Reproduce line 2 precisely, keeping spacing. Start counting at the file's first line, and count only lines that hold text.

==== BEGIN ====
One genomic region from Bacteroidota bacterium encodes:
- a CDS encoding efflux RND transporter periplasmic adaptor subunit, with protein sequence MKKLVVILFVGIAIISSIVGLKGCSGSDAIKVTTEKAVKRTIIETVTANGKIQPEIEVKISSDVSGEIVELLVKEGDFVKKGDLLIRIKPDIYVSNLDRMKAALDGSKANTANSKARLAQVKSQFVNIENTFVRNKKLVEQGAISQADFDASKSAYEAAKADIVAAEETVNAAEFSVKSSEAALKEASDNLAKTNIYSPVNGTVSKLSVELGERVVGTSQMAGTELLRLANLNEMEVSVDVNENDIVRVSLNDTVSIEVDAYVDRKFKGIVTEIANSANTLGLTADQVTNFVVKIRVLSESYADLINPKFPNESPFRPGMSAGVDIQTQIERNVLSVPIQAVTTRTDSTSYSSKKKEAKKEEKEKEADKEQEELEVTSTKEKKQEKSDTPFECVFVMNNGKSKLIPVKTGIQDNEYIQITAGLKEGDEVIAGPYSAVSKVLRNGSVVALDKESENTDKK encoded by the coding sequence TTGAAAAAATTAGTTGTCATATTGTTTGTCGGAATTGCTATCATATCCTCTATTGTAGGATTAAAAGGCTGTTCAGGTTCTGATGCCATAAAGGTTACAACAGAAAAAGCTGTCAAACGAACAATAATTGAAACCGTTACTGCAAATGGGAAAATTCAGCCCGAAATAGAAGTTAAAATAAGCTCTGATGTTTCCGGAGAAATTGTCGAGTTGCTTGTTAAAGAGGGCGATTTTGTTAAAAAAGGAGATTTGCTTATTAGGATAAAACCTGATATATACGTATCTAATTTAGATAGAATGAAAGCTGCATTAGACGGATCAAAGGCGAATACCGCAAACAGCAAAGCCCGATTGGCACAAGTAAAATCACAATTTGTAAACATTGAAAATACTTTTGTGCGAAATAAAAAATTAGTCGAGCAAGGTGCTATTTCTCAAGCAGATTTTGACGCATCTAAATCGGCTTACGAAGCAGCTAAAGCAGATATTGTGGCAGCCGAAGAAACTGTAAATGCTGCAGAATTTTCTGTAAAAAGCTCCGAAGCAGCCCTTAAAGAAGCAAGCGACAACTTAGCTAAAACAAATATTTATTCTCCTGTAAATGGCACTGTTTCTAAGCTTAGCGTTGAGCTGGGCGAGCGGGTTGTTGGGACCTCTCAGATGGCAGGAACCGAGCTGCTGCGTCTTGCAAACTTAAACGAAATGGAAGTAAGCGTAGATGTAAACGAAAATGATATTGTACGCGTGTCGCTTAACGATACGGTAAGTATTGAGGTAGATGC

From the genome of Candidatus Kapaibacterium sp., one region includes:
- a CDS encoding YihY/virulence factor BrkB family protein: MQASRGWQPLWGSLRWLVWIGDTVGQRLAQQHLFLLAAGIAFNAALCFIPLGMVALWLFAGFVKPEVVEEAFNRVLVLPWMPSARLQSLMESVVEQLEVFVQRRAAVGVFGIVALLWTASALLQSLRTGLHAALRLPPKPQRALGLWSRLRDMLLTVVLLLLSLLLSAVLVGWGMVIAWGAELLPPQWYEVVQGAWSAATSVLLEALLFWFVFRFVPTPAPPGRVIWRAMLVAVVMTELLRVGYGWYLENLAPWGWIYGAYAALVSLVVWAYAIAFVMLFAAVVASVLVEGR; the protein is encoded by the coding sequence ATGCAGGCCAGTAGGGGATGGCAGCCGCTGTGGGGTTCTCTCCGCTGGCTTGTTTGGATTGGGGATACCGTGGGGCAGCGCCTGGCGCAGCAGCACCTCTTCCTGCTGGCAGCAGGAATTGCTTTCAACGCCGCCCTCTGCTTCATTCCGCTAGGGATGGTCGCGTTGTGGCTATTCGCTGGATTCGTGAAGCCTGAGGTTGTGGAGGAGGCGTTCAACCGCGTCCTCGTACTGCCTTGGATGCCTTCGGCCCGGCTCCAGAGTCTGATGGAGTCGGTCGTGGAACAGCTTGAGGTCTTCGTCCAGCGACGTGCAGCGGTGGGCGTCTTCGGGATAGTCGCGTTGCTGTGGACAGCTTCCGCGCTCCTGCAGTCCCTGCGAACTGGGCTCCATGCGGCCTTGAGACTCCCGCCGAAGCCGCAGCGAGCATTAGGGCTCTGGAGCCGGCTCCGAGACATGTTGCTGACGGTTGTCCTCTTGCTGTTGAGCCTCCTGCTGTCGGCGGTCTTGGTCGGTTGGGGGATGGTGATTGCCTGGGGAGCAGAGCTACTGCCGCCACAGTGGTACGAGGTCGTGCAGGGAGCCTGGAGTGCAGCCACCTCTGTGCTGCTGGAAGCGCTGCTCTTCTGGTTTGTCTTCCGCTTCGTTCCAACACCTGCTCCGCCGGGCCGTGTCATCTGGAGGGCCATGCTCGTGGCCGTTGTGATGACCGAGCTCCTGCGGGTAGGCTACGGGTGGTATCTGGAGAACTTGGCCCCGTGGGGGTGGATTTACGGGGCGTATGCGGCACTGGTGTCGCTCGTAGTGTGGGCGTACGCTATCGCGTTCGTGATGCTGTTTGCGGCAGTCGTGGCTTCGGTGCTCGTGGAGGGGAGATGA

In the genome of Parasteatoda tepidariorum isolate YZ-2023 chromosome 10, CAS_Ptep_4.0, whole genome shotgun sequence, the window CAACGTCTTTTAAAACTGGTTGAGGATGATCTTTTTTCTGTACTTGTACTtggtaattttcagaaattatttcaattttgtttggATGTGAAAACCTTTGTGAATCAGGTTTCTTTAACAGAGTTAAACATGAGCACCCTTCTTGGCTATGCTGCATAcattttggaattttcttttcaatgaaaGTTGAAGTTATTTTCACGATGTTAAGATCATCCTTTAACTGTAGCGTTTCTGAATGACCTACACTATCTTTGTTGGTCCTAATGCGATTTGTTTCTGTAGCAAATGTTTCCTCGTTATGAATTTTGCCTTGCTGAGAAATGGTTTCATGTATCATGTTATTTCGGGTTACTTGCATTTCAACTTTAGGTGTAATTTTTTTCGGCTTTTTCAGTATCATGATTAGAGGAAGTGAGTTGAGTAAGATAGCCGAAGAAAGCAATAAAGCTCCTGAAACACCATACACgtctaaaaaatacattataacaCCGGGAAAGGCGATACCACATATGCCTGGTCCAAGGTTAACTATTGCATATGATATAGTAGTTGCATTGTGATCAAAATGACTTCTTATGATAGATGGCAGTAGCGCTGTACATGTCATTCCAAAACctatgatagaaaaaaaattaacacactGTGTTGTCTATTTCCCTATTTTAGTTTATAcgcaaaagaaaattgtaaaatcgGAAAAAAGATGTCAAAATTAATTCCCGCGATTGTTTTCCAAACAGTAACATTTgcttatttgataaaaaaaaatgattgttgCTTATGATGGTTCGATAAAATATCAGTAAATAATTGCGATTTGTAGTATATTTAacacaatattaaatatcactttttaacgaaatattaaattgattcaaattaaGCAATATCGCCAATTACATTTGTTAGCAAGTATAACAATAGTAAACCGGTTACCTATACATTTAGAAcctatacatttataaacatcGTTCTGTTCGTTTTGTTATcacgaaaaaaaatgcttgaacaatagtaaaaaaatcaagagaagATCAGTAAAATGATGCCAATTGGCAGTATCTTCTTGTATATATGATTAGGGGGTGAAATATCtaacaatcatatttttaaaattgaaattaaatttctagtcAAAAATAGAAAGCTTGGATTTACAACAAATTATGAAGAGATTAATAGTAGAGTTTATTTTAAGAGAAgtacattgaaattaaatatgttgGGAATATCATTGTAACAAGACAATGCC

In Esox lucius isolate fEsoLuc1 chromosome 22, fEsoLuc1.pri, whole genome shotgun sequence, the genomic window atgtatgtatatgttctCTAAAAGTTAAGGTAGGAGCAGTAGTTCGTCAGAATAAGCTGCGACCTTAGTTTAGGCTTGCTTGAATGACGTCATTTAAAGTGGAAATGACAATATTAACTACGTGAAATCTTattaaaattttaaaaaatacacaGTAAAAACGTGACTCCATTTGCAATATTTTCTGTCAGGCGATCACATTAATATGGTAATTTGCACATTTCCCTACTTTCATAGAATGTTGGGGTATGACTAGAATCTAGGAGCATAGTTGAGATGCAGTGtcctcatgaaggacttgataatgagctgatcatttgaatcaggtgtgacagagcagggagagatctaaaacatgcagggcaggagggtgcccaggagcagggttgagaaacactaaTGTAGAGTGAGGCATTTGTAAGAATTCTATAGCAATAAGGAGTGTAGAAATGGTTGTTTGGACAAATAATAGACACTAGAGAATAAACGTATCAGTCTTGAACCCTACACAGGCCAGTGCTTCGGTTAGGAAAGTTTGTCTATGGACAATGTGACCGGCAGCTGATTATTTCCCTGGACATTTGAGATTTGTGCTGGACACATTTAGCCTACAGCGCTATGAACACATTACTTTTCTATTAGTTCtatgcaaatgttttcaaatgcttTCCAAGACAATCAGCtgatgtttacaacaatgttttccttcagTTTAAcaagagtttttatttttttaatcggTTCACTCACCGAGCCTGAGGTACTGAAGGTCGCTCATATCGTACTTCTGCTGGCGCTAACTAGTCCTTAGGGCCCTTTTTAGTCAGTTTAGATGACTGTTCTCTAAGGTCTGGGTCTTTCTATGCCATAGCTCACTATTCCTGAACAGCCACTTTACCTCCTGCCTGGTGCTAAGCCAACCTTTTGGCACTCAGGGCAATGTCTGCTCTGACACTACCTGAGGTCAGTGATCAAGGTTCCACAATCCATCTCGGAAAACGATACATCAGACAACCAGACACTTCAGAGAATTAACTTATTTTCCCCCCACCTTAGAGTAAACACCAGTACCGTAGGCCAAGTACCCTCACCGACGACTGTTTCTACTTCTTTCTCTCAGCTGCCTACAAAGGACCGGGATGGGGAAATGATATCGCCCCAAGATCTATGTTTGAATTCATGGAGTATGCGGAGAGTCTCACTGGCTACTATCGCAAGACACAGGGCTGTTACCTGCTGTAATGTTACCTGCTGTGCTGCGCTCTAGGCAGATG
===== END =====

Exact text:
- a CDS encoding efflux RND transporter periplasmic adaptor subunit, with protein sequence MKKLVVILFVGIAIISSIVGLKGCSGSDAIKVTTEKAVKRTIIETVTANGKIQPEIEVKISSDVSGEIVELLVKEGDFVKKGDLLIRIKPDIYVSNLDRMKAALDGSKANTANSKARLAQVKSQFVNIENTFVRNKKLVEQGAISQADFDASKSAYEAAKADIVAAEETVNAAEFSVKSSEAALKEASDNLAKTNIYSPVNGTVSKLSVELGERVVGTSQMAGTELLRLANLNEMEVSVDVNENDIVRVSLNDTVSIEVDAYVDRKFKGIVTEIANSANTLGLTADQVTNFVVKIRVLSESYADLINPKFPNESPFRPGMSAGVDIQTQIERNVLSVPIQAVTTRTDSTSYSSKKKEAKKEEKEKEADKEQEELEVTSTKEKKQEKSDTPFECVFVMNNGKSKLIPVKTGIQDNEYIQITAGLKEGDEVIAGPYSAVSKVLRNGSVVALDKESENTDKK encoded by the coding sequence TTGAAAAAATTAGTTGTCATATTGTTTGTCGGAATTGCTATCATATCCTCTATTGTAGGATTAAAAGGCTGTTCAGGTTCTGATGCCATAAAGGTTACAACAGAAAAAGCTGTCAAACGAACAATAATTGAAACCGTTACTGCAAATGGGAAAATTCAGCCCGAAATAGAAGTTAAAATAAGCTCTGATGTTTCCGGAGAAATTGTCGAGTTGCTTGTTAAAGAGGGCGATTTTGTTAAAAAAGGAGATTTGCTTATTAGGATAAAACCTGATATATACGTATCTAATTTAGATAGAATGAAAGCTGCATTAGACGGATCAAAGGCGAATACCGCAAACAGCAAAGCCCGATTGGCACAAGTAAAATCACAATTTGTAAACATTGAAAATACTTTTGTGCGAAATAAAAAATTAGTCGAGCAAGGTGCTATTTCTCAAGCAGATTTTGACGCATCTAAATCGGCTTACGAAGCAGCTAAAGCAGATATTGTGGCAGCCGAAGAAACTGTAAATGCTGCAGAATTTTCTGTAAAAAGCTCCGAAGCAGCCCTTAAAGAAGCAAGCGACAACTTAGCTAAAACAAATATTTATTCTCCTGTAAATGGCACTGTTTCTAAGCTTAGCGTTGAGCTGGGCGAGCGGGTTGTTGGGACCTCTCAGATGGCAGGAACCGAGCTGCTGCGTCTTGCAAACTTAAACGAAATGGAAGTAAGCGTAGATGTAAACGAAAATGATATTGTACGCGTGTCGCTTAACGATACGGTAAGTATTGAGGTAGATGC